An in-house datecentre can represent a massive financial commitment for most enterprises. With the availability of third-party centres and cloud-based data environments, it’s not surprising that many businesses are questioning the need to have their own centres. Does this mean that in-house datacentres are dying? A recent article in Computer Weekly considered this possibility.

In the Computer Weekly story, Paul Hammond, vice president of infrastructure services at Capgemini, contributes his insights into future trends for datacentres.
Many enterprises no longer build in-house datacentres, opting instead for third-party datacentres, and scalable and agile cloud infrastructure so that they can avoid owning depreciating IT hardware assets. As Paul states, “today, building a datacentre cannot be taken lightly; it is a huge investment.” And some companies want zero in-house IT, as they do not want to worry about powering, cooling, and operating datacentres.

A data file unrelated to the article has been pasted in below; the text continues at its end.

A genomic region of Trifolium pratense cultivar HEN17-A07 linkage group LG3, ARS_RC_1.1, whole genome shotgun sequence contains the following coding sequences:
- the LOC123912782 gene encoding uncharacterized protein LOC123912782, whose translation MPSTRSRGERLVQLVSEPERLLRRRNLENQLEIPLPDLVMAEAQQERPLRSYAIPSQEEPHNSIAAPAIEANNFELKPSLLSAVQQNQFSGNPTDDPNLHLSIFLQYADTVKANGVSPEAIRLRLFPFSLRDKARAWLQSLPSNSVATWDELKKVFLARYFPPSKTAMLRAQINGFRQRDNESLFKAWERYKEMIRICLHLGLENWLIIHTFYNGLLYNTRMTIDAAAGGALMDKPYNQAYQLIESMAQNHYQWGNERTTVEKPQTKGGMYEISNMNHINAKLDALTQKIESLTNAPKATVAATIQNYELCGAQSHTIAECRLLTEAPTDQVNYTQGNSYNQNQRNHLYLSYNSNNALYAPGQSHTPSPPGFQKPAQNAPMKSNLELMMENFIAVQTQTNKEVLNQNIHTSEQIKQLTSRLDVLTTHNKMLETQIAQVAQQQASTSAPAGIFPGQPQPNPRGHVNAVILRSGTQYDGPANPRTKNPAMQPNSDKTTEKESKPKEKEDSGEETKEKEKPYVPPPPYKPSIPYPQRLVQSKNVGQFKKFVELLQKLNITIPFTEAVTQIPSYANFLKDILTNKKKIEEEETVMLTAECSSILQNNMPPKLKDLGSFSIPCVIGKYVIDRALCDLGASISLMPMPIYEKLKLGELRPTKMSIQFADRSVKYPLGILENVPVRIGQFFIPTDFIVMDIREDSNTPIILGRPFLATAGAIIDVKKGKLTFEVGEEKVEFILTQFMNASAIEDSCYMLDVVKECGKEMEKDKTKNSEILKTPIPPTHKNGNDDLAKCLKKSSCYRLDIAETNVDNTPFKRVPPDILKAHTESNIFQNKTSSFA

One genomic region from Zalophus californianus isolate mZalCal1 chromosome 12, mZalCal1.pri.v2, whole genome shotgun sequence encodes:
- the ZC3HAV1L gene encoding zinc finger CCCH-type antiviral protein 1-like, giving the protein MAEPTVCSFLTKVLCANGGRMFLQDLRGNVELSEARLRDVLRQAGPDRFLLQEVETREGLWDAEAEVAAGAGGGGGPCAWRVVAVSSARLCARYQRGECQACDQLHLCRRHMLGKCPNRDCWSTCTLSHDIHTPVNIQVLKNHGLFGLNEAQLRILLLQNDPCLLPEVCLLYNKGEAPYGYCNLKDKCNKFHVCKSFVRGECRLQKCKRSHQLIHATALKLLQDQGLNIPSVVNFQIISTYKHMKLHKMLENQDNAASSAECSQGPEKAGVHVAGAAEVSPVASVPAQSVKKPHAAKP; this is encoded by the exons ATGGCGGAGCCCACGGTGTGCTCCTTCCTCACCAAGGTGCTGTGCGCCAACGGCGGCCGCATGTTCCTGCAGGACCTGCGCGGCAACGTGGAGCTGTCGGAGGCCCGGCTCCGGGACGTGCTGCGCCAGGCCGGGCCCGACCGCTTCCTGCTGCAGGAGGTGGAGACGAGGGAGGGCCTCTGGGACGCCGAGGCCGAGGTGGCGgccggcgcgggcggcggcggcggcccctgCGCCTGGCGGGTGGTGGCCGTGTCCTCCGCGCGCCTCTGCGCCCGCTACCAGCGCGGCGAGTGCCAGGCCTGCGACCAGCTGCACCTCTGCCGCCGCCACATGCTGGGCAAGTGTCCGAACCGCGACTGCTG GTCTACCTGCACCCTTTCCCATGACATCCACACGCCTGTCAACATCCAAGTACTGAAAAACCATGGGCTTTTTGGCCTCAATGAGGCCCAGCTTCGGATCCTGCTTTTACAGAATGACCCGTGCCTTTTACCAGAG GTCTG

However, our own Merlin centre, which is renowned for its energy efficiency, responsiveness and resilience is the perfect example of where a datacentre offers the best of both worlds – “It’s a great in-house centre for us and it offers state of the art facilities to our clients,” says Hammond.

Merlin Datacentre: Blueprint for Datacentre Efficiency

Rather than suggesting that datacentres are dying, in fact the cloud is enabling more enterprises to use third-party IT services. Paul points out that, “there will always be mission-critical apps that firms want to host internally. Then there are emotional or regulatory reasons dictating that data should remain within the company.” Certain factors keep in-house datacentres alive such as Legacy applications that are business-critical but are not cloud-ready, or customer demand for dedicated IT.
Some experts predict that there will always be some kind of in-house IT, and hybrid IT will be the way forward for most enterprises. There will remain those who see an owned datacentre as the only secure option and those for whom an owned datacentre will provide them with the milliseconds or so less data latency that will make all the difference
Summing up, Paul observes that “five years ago convincing the business stakeholders to invest in cloud was a mammoth task, today the same can be said about convincing them to invest in a shiny new in-house datacentre.”
 Take a closer look at Merlin, one of the most sustainable datacentres in the world.